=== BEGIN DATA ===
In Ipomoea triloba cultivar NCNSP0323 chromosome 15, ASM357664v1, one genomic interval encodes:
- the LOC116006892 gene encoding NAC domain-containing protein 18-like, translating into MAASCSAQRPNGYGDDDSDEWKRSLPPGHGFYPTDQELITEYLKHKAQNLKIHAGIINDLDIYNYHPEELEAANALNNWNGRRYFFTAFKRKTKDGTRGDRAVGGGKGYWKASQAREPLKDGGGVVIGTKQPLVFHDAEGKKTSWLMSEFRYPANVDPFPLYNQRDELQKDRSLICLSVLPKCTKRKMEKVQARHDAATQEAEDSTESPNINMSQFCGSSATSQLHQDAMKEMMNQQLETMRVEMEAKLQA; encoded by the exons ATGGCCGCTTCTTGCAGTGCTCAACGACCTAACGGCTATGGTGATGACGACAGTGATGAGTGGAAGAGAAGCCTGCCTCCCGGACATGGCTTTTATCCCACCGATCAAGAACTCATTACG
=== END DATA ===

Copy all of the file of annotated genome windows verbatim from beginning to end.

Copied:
In Ipomoea triloba cultivar NCNSP0323 chromosome 15, ASM357664v1, one genomic interval encodes:
- the LOC116006892 gene encoding NAC domain-containing protein 18-like, translating into MAASCSAQRPNGYGDDDSDEWKRSLPPGHGFYPTDQELITEYLKHKAQNLKIHAGIINDLDIYNYHPEELEAANALNNWNGRRYFFTAFKRKTKDGTRGDRAVGGGKGYWKASQAREPLKDGGGVVIGTKQPLVFHDAEGKKTSWLMSEFRYPANVDPFPLYNQRDELQKDRSLICLSVLPKCTKRKMEKVQARHDAATQEAEDSTESPNINMSQFCGSSATSQLHQDAMKEMMNQQLETMRVEMEAKLQA; encoded by the exons ATGGCCGCTTCTTGCAGTGCTCAACGACCTAACGGCTATGGTGATGACGACAGTGATGAGTGGAAGAGAAGCCTGCCTCCCGGACATGGCTTTTATCCCACCGATCAAGAACTCATTACG